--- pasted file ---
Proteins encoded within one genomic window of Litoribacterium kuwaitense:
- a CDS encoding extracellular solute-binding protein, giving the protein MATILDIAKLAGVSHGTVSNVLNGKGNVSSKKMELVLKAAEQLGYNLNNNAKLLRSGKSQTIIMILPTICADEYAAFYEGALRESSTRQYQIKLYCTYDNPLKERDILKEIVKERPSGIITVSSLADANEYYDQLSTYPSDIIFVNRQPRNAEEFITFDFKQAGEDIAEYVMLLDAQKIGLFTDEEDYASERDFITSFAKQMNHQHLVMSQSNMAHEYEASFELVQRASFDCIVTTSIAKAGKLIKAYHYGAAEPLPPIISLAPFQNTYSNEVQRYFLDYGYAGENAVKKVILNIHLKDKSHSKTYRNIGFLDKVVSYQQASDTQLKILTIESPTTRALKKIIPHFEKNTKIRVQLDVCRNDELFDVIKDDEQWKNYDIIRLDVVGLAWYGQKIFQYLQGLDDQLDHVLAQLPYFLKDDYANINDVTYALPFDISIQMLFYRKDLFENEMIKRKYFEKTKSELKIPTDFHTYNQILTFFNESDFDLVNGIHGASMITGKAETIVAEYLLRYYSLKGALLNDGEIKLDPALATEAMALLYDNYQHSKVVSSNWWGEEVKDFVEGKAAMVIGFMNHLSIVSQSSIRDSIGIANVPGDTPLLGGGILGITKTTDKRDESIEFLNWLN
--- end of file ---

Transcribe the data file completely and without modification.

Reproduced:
Proteins encoded within one genomic window of Litoribacterium kuwaitense:
- a CDS encoding extracellular solute-binding protein, giving the protein MATILDIAKLAGVSHGTVSNVLNGKGNVSSKKMELVLKAAEQLGYNLNNNAKLLRSGKSQTIIMILPTICADEYAAFYEGALRESSTRQYQIKLYCTYDNPLKERDILKEIVKERPSGIITVSSLADANEYYDQLSTYPSDIIFVNRQPRNAEEFITFDFKQAGEDIAEYVMLLDAQKIGLFTDEEDYASERDFITSFAKQMNHQHLVMSQSNMAHEYEASFELVQRASFDCIVTTSIAKAGKLIKAYHYGAAEPLPPIISLAPFQNTYSNEVQRYFLDYGYAGENAVKKVILNIHLKDKSHSKTYRNIGFLDKVVSYQQASDTQLKILTIESPTTRALKKIIPHFEKNTKIRVQLDVCRNDELFDVIKDDEQWKNYDIIRLDVVGLAWYGQKIFQYLQGLDDQLDHVLAQLPYFLKDDYANINDVTYALPFDISIQMLFYRKDLFENEMIKRKYFEKTKSELKIPTDFHTYNQILTFFNESDFDLVNGIHGASMITGKAETIVAEYLLRYYSLKGALLNDGEIKLDPALATEAMALLYDNYQHSKVVSSNWWGEEVKDFVEGKAAMVIGFMNHLSIVSQSSIRDSIGIANVPGDTPLLGGGILGITKTTDKRDESIEFLNWLN